3 Growth Opportunities for Activision Blizzard

It's been a rough few months for owners of technology stocks, and in particular, companies which derive most of their revenue from video games. Activision Blizzard (NASDAQ: ATVI) issued a third-quarter earnings report in early November that fell below Wall Street's expectations, but the company still posted solid results overall. When a stock suddenly drops 38% in just three months, it's easy to assume the worst for a company, but Activision is still very profitable, generating over $7 billion in annual revenue, and is investing in promising growth initiatives.

Now could be a great time to consider picking up shares of one of the leaders in a growing $138 billion industry. Let's take a look at three initiatives underway right now that could make a big difference in the company's fortunes going forward.

Get ready for Overwatch-themed toys

While 2018 was the year of esports for Activision, next year may be the year the company's consumer products business takes off. Earlier in 2018, Activision announced a partnership with top toy makers Hasbro and Lego to manufacture and distribute Overwatch-themed Nerf blasters and Lego sets.

What's interesting about these partnerships is that Hasbro and Lego are currently struggling to grow. Both toy companies had a tough year due to the Toys R Us bankruptcy. Hasbro's revenue was down 8% over the last year, while LEGO reported just 1% growth in revenue in the first half of 2018.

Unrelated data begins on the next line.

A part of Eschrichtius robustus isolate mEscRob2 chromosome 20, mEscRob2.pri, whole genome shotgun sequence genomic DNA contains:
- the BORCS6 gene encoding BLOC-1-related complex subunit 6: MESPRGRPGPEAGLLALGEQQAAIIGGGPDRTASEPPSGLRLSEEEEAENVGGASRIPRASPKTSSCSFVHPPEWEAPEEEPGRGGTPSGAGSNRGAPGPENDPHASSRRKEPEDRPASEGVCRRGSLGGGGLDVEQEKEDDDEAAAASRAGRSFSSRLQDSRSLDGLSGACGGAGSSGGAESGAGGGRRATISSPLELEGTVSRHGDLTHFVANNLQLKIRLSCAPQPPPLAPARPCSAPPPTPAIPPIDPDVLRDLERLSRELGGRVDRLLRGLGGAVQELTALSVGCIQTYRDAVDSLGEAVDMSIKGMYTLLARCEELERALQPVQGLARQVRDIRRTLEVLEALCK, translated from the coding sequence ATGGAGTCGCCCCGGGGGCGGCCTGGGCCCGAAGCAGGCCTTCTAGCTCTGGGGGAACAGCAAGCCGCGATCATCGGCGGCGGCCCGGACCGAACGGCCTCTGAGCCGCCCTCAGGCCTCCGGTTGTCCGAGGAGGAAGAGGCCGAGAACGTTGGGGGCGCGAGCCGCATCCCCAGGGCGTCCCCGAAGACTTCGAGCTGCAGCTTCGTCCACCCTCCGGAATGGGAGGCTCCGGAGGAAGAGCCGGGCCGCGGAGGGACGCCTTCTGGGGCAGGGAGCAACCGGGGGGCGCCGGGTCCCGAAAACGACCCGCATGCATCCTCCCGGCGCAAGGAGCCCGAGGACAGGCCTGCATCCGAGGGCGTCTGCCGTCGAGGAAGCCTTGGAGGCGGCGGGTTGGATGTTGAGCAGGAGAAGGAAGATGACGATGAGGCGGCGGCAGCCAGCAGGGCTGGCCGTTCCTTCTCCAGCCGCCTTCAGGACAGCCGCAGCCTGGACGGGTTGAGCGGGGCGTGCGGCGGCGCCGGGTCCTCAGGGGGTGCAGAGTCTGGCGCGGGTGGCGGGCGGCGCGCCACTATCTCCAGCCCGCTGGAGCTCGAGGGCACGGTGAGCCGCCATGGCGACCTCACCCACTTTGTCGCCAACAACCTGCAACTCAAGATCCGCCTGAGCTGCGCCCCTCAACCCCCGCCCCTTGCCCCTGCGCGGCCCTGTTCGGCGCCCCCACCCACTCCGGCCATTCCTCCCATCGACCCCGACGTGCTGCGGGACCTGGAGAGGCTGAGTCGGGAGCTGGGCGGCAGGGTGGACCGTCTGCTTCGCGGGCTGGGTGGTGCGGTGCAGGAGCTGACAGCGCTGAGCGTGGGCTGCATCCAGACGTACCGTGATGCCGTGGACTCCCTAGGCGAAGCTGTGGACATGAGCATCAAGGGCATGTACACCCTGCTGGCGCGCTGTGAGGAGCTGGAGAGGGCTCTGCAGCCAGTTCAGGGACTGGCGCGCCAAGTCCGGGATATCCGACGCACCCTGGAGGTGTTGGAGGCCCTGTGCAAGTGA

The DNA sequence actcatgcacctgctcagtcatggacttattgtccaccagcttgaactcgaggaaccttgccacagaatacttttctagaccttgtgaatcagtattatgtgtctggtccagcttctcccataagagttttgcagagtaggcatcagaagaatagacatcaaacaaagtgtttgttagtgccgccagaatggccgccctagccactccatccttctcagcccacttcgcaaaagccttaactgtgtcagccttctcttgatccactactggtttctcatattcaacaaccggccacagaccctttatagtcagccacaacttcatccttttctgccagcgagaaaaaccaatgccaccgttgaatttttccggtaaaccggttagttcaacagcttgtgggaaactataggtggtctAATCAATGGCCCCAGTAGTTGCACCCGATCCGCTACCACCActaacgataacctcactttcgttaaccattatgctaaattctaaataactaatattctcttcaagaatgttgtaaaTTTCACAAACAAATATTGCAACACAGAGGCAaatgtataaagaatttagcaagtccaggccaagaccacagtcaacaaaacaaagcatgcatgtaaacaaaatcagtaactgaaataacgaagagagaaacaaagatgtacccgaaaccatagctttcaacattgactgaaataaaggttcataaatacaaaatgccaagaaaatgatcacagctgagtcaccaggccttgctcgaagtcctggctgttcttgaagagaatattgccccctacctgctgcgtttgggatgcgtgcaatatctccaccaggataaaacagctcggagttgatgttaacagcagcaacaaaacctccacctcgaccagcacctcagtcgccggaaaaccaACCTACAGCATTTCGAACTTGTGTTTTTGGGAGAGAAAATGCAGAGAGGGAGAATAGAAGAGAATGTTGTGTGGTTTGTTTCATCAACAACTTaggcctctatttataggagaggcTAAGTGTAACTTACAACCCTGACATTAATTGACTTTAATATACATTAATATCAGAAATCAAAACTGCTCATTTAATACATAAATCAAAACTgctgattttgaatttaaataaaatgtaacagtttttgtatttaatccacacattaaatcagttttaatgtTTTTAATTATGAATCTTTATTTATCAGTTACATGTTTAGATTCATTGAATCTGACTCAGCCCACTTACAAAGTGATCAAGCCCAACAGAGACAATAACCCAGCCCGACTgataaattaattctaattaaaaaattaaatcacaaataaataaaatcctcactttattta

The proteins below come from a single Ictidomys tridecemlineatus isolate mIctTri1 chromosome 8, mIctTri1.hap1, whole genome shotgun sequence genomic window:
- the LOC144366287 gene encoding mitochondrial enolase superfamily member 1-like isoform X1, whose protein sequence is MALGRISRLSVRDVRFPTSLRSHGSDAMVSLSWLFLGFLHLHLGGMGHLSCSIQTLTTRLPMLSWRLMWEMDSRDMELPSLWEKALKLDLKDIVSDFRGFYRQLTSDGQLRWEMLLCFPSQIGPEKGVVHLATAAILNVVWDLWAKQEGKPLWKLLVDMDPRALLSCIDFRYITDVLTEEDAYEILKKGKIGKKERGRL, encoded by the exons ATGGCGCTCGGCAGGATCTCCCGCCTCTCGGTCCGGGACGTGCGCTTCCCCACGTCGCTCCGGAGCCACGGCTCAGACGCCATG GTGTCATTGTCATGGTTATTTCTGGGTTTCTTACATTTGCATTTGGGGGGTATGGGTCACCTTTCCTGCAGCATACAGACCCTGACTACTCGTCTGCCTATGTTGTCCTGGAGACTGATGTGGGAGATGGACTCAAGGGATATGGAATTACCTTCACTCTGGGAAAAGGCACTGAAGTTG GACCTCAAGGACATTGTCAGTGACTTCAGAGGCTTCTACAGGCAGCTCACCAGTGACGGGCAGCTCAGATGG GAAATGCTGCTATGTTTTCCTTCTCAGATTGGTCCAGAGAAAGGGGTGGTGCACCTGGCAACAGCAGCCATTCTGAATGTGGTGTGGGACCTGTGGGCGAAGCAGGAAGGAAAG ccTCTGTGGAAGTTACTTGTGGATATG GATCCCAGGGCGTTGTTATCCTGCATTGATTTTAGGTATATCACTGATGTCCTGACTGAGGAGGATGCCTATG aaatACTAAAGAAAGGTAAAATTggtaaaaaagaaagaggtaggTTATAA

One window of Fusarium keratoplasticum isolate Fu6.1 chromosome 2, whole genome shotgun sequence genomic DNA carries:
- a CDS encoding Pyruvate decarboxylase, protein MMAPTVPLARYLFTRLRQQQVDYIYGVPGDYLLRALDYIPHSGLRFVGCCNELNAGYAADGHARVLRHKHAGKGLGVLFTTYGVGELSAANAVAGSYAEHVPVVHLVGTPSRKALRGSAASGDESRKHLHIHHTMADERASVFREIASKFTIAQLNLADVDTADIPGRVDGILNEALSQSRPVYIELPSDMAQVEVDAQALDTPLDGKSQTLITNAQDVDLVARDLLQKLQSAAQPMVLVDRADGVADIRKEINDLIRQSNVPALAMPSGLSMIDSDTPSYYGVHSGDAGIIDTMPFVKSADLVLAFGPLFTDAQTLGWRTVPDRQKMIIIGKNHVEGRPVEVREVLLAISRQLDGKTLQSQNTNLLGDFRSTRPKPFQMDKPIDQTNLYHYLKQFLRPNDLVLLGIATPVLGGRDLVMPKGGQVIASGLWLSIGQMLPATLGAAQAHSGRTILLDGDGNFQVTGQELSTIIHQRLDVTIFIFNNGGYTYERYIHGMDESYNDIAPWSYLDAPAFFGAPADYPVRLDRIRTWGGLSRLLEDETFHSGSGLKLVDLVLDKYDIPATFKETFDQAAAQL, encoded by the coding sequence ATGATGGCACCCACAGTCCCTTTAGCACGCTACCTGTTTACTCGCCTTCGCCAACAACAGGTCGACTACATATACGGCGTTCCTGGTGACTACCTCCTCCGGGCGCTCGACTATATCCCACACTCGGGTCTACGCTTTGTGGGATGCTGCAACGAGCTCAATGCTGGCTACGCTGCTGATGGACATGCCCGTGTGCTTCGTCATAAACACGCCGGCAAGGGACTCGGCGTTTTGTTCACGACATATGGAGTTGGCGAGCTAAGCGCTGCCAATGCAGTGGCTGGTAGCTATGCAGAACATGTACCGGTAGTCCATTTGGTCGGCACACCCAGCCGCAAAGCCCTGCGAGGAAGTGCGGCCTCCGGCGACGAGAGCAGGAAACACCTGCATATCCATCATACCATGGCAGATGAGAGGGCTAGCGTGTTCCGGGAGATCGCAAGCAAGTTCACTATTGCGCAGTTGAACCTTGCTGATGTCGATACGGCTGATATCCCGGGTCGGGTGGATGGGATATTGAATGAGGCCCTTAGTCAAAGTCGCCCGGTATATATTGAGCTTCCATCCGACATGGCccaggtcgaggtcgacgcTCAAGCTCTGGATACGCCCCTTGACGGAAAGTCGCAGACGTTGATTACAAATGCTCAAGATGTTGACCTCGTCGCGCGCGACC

Hasbro and Lego are leading toy brands that generate about $5 billion in annual revenue each. These companies want to spur new expansion, and they both see the popularity of Activision's Overwatch aiding their growth objectives in 2019. That says a lot about the brand relevancy of top video game franchises in the world of entertainment today.

China's $15 billion mobile game market

Esports has become one of the key growth initiatives for Activision over the last few years. Things kicked off in a big way in 2018 with Overwatch League. CEO Bobby Kotick believes esports will reach a similar scale as traditional sports. However, Overwatch League is just one cog in the wheel of the company's esports strategy.